The Ultimate Job Interview

Article excerpt

Byline: Lloyd Grove

The dangerous art of veep vetting.

With the Republican nomination virtually assured, Mitt Romney would be wise to start thinking about a running mate--and also consider how that choice will be vetted.

History is littered with veep candidates who hurt the campaigns they were picked to help--largely because of a hasty selection that forced a rushed research job and/or avoidable political miscalculation. From 1972's Tom Eagleton (electroshock treatments) to 1988's Dan Quayle (Vietnam-era service issues) to 2008's Sarah Palin (where to begin?), the dangers of tossing an inadequately vetted running mate into the national meat-grinder are well recognized.

The established rules of the game require answers to questions covering finances for the candidate, spouse, and children; medical records, marital history, religion, illegal drug use, sexual impropriety, and writings and statements--all backstopped by teams of lawyers, accountants, doctors, and political strategists who report to the nominee. Prevaricators need not apply.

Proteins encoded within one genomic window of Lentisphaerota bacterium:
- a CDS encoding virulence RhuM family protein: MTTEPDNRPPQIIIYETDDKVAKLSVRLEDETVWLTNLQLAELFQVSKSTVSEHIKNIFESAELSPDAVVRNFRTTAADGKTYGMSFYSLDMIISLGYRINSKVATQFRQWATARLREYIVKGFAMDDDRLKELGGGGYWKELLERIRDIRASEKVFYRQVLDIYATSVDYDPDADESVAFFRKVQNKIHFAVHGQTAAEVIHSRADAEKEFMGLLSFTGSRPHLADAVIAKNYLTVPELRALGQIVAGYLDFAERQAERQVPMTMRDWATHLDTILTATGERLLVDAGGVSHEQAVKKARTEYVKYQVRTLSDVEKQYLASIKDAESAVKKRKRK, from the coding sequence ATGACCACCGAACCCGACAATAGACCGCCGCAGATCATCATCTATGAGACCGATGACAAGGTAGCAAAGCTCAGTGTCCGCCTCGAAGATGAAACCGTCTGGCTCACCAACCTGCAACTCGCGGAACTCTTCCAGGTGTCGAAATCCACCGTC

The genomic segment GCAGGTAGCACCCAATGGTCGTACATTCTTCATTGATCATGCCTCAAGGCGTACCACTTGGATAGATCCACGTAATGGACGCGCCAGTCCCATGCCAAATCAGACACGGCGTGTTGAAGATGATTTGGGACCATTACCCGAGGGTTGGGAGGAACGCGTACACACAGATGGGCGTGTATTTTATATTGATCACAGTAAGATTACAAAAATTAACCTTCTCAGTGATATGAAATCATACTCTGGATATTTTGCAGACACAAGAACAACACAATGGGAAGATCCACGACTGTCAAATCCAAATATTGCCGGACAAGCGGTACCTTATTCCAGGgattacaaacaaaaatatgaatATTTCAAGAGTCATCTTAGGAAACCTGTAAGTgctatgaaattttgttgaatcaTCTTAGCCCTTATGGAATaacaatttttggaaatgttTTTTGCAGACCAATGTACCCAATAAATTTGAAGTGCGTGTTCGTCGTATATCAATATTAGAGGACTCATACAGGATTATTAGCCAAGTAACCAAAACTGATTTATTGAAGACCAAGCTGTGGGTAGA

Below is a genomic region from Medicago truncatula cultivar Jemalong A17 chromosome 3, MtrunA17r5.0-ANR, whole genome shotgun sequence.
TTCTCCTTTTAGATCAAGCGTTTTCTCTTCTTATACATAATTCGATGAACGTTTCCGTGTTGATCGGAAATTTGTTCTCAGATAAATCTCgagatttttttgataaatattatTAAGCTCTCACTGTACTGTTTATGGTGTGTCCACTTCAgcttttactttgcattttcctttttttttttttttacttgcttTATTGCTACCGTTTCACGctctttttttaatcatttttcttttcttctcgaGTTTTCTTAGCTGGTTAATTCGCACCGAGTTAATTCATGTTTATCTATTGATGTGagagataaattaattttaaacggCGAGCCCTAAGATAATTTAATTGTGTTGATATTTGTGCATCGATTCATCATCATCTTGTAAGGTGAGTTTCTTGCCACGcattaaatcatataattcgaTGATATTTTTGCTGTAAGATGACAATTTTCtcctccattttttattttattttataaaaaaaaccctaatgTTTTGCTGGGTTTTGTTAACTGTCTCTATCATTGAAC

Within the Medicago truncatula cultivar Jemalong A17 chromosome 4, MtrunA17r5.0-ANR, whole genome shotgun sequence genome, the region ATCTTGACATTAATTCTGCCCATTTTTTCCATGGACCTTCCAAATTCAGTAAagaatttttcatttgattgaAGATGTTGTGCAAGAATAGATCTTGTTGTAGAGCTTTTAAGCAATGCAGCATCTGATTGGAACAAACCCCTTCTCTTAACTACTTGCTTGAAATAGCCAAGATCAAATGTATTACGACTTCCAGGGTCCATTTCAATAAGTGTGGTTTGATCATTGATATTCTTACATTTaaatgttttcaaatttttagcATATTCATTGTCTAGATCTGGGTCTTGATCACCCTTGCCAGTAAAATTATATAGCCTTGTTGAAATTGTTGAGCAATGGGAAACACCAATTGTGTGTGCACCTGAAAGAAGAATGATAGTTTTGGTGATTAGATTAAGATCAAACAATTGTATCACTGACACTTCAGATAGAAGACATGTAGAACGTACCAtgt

"The process has to be fair and transparent and open, and the candidate himself needs to interview his shortlist--and George W. did not interview his shortlist," says former Oklahoma Governor Frank Keating, who was on Bush's 2000 shortlist but lost out to chief vetter Dick Cheney, whom Keating suspects of leaking damaging personal information that he gave Cheney in good faith (Cheney denies leaking). Keating advises Romney to make sure his vetter isn't putting a thumb on the scale.

The process is riskier than ever in 2012, when anyone with a laptop can tweet a rumor and watch it go viral. …